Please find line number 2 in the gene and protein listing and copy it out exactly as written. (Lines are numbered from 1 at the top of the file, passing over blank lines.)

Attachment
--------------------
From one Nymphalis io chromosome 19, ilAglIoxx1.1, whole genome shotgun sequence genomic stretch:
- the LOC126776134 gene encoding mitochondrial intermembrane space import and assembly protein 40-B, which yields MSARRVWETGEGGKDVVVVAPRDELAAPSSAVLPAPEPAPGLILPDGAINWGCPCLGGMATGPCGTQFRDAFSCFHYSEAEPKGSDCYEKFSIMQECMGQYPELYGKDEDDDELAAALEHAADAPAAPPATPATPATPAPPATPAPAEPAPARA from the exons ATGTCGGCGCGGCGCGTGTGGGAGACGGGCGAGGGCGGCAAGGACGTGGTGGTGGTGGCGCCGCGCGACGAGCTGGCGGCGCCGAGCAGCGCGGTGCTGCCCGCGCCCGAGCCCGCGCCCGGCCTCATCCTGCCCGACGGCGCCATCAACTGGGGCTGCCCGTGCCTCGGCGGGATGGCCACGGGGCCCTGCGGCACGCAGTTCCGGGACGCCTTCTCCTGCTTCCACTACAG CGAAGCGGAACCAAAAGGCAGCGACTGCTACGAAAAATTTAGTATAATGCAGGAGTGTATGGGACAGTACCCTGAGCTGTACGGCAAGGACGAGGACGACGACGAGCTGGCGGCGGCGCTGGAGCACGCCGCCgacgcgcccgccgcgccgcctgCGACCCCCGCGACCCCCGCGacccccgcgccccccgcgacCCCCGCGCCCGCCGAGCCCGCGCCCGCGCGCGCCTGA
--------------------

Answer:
- the LOC126776134 gene encoding mitochondrial intermembrane space import and assembly protein 40-B, which yields MSARRVWETGEGGKDVVVVAPRDELAAPSSAVLPAPEPAPGLILPDGAINWGCPCLGGMATGPCGTQFRDAFSCFHYSEAEPKGSDCYEKFSIMQECMGQYPELYGKDEDDDELAAALEHAADAPAAPPATPATPATPAPPATPAPAEPAPARA from the exons ATGTCGGCGCGGCGCGTGTGGGAGACGGGCGAGGGCGGCAAGGACGTGGTGGTGGTGGCGCCGCGCGACGAGCTGGCGGCGCCGAGCAGCGCGGTGCTGCCCGCGCCCGAGCCCGCGCCCGGCCTCATCCTGCCCGACGGCGCCATCAACTGGGGCTGCCCGTGCCTCGGCGGGATGGCCACGGGGCCCTGCGGCACGCAGTTCCGGGACGCCTTCTCCTGCTTCCACTACAG CGAAGCGGAACCAAAAGGCAGCGACTGCTACGAAAAATTTAGTATAATGCAGGAGTGTATGGGACAGTACCCTGAGCTGTACGGCAAGGACGAGGACGACGACGAGCTGGCGGCGGCGCTGGAGCACGCCGCCgacgcgcccgccgcgccgcctgCGACCCCCGCGACCCCCGCGacccccgcgccccccgcgacCCCCGCGCCCGCCGAGCCCGCGCCCGCGCGCGCCTGA